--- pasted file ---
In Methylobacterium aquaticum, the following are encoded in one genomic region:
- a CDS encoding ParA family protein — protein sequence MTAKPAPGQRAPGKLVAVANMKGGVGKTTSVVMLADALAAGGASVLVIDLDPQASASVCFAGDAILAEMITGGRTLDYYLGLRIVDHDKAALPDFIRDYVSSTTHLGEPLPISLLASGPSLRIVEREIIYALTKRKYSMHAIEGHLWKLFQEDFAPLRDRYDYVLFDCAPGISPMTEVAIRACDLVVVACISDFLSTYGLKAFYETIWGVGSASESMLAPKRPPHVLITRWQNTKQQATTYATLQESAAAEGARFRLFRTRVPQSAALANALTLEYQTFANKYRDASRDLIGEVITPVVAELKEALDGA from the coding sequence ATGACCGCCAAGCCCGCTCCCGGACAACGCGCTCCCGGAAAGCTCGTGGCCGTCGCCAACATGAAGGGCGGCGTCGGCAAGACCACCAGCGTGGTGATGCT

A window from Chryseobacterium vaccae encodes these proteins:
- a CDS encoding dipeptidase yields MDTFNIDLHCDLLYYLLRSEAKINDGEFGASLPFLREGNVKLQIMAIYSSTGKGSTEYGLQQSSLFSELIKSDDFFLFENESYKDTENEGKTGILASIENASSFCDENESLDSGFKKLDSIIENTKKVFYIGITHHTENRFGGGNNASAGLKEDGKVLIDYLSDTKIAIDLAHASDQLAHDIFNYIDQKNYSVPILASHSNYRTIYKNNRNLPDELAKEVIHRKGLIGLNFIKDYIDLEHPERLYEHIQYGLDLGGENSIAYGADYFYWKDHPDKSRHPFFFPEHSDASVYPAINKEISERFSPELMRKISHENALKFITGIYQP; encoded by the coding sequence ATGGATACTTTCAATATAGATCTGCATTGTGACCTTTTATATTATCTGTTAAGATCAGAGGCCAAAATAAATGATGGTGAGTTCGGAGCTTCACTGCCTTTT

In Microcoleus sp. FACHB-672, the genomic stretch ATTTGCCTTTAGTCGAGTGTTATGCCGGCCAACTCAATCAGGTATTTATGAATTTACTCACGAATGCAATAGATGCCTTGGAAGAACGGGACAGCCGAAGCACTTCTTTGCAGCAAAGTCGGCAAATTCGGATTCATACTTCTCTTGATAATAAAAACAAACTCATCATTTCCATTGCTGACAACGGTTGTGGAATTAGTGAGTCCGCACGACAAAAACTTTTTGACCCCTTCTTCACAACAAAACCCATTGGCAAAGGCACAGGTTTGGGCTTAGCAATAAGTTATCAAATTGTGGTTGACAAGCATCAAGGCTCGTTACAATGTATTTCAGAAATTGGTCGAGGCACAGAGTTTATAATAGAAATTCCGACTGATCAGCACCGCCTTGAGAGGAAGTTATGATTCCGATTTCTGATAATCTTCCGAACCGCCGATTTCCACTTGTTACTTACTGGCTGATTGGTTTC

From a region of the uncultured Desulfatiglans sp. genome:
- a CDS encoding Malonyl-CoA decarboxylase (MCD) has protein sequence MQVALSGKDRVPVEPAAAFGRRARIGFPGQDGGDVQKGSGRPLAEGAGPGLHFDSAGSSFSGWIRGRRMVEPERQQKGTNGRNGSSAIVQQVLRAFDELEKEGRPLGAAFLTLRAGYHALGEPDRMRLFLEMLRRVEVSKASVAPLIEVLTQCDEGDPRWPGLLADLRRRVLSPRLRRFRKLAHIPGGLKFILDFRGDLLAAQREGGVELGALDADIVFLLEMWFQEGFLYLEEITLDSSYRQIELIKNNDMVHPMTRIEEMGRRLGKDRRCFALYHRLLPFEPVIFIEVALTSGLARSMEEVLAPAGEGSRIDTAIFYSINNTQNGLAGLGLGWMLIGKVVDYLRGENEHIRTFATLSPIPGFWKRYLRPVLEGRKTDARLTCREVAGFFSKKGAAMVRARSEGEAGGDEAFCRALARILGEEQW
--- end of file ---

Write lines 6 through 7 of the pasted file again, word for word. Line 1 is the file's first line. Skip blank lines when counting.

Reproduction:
From a region of the uncultured Desulfatiglans sp. genome:
- a CDS encoding Malonyl-CoA decarboxylase (MCD) has protein sequence MQVALSGKDRVPVEPAAAFGRRARIGFPGQDGGDVQKGSGRPLAEGAGPGLHFDSAGSSFSGWIRGRRMVEPERQQKGTNGRNGSSAIVQQVLRAFDELEKEGRPLGAAFLTLRAGYHALGEPDRMRLFLEMLRRVEVSKASVAPLIEVLTQCDEGDPRWPGLLADLRRRVLSPRLRRFRKLAHIPGGLKFILDFRGDLLAAQREGGVELGALDADIVFLLEMWFQEGFLYLEEITLDSSYRQIELIKNNDMVHPMTRIEEMGRRLGKDRRCFALYHRLLPFEPVIFIEVALTSGLARSMEEVLAPAGEGSRIDTAIFYSINNTQNGLAGLGLGWMLIGKVVDYLRGENEHIRTFATLSPIPGFWKRYLRPVLEGRKTDARLTCREVAGFFSKKGAAMVRARSEGEAGGDEAFCRALARILGEEQW